Generally speaking, starting January 2012 I was in constant pain in my lower left back , sick all the time, raging migraines, and went to my doctor, nextcare, the hospital, and diagnostic imaging places. After multiple CT scans, x-rays, ultrasounds, weeks went by with no diagnosis. Weeks went by with multiple minor treatments vor a variety of things they "insisted" was what was wrong. Finally in March they found an 8 mm kidney stone in my left kidney and told me it will pass over the weekend (this was a thursday). On Sunday I ended up in the hospital in severe pain. After insisting and insisting the hospital look they found a quarter sized kidney stone with stag horns, which had clearly been there for a long time. I spent months in pain, lost my job in the end, I was always ill, over what
As a matter of law, you may or may not have a claim. But as a practical matter, I do not see sufficient damages to justify pursuing it. Medical malpractice requires expert testimony to establish that the failure to make an earlier diagnosis was below the standard of care. Expert testimony is also required to show that injury resulted from the delay. The cost and risk of litigation is substantial. In your case, i suspect you would probably have needed the surgery even if the diagnosis had been made earlier. However, even including the surgery my impression is that the damages here are insufficient to justify ligation. Bear in mind that this is an off the cuff internet opinion, and probably worth what you are paying for it. If you feel strongly about the issue, you should consult an attorney for a more definitive opinion.
I am very sorry this happened to you as I know kidney stones are painful. However, I agree with Mr. Curtin. In Arizona, medical malpractice claims are difficult, expensive and time consuming to pursue. They require a showing that the physician providing you care fell below the standard of care. Standard of care is defined as what a reasonable physician of the same or similar training would have done in the same or similar circumstances. Here, you have multiple care providers who were unable to diagnose the stone, indicating that it is likely not one physician was negligent in their failure to diagnose if multiple physicians were unable to diagnose it. Second, in addition to a showing that your physician fell below the standard of care, you must also show that the physician's negligence directly caused you significant damages. In this instance, it appears that you did not suffer any additional damage as a result of the delay in diagnosis. You likely would have required surgery to remove the stone, no matter when it was diagnosed. I realize you endured pain and suffering for a longer period of time than you would have had the stone been diagnosed sooner, but unfortunately, that alone does not justify a medical malpractice claim. Additionally, I do not think you can show any one physician fell below the standard of care in view of the fact multiple providers did not diagnose the stone. You are free to consult with a medical malpractice attorney and have your medical records reviewed by an expert to determine if they feel you have a case you can pursue.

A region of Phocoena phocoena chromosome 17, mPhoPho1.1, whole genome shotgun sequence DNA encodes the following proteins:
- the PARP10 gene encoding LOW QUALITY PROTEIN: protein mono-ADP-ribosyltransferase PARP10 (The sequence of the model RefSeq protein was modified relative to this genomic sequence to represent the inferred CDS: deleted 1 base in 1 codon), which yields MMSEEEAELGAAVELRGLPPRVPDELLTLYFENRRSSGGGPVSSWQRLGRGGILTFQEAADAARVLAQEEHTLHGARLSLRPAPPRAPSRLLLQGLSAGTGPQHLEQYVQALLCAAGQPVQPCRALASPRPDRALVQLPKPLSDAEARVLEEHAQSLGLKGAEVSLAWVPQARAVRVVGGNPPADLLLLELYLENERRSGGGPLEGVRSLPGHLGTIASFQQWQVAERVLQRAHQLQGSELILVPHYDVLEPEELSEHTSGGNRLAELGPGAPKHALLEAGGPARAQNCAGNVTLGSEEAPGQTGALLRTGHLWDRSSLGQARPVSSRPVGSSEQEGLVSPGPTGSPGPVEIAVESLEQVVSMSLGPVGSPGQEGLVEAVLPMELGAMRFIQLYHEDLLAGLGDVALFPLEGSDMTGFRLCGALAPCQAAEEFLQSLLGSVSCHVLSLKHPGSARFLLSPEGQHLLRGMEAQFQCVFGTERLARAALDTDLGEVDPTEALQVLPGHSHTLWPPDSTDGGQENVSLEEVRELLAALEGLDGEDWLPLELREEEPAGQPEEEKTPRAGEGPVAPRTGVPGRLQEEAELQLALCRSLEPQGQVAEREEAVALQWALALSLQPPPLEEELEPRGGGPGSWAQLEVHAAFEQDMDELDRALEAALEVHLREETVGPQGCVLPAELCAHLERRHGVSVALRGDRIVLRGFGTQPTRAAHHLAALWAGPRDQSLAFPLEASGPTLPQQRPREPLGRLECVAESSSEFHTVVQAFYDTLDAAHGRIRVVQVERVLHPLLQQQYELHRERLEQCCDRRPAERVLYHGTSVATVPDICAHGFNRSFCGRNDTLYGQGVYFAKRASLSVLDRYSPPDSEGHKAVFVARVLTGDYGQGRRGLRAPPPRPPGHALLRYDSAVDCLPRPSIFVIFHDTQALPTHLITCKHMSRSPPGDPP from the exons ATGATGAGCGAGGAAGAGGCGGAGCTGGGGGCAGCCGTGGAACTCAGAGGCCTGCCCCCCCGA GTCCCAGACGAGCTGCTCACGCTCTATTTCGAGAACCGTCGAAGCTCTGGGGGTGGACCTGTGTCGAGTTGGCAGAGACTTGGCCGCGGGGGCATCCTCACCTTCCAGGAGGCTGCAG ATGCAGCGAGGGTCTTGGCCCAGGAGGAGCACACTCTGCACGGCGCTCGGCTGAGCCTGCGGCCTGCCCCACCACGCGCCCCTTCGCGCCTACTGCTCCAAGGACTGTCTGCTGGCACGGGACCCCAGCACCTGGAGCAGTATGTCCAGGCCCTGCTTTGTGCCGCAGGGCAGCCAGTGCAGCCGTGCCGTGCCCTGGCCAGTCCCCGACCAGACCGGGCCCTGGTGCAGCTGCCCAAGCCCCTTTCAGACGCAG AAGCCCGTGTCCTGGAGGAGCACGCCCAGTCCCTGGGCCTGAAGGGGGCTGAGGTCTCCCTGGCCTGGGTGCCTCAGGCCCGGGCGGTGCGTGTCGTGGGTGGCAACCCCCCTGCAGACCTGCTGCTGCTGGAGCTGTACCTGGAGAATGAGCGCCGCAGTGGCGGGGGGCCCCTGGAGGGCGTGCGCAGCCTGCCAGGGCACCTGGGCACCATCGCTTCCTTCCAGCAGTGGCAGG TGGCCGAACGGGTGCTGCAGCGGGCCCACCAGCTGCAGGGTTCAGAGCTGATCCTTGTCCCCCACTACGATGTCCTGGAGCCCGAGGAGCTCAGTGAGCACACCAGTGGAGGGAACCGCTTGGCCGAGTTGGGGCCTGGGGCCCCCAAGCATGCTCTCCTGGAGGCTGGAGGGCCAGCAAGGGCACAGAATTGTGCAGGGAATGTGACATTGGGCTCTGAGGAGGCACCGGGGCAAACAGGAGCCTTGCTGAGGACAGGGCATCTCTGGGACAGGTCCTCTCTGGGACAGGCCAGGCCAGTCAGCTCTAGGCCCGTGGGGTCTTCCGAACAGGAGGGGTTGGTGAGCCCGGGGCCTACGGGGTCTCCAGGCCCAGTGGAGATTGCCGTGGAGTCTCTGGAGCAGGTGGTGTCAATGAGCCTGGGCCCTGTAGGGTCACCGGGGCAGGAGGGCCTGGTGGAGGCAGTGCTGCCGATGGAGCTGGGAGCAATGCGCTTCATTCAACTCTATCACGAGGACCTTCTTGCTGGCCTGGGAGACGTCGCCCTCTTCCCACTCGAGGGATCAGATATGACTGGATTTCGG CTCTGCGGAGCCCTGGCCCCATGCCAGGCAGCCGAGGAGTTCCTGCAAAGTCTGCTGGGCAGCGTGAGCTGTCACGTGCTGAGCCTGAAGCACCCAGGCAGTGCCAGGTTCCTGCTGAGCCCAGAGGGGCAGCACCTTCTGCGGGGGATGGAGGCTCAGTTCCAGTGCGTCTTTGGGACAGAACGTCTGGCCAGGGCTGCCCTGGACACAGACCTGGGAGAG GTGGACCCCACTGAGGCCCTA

You situation sounds very unfortunate, and does appear to contain damages (lost wages, medical bills), but you really need to talk to an attorney about whether you have negligence. To be successful in a personal injury action, including medical malpractice, you need to successfully prove both negligence (breach of standard of care), and damages. Medical malpractice claims are a different breed. In AZ, there is no pre-litigation settlement like is often the case in auto collisions; you must file a lawsuit to obtain justice. In doing so, you must hire a physician to provide an opinion at the onset of the lawsuit that the physician you have brought a claim against failed to comply with his/her standard of care. Speak with a competent personal injury attorney who specializes in medical malpractice, like Mr. Curtin, who just recently obtained a very nice med mal verdict, as soon as possible.
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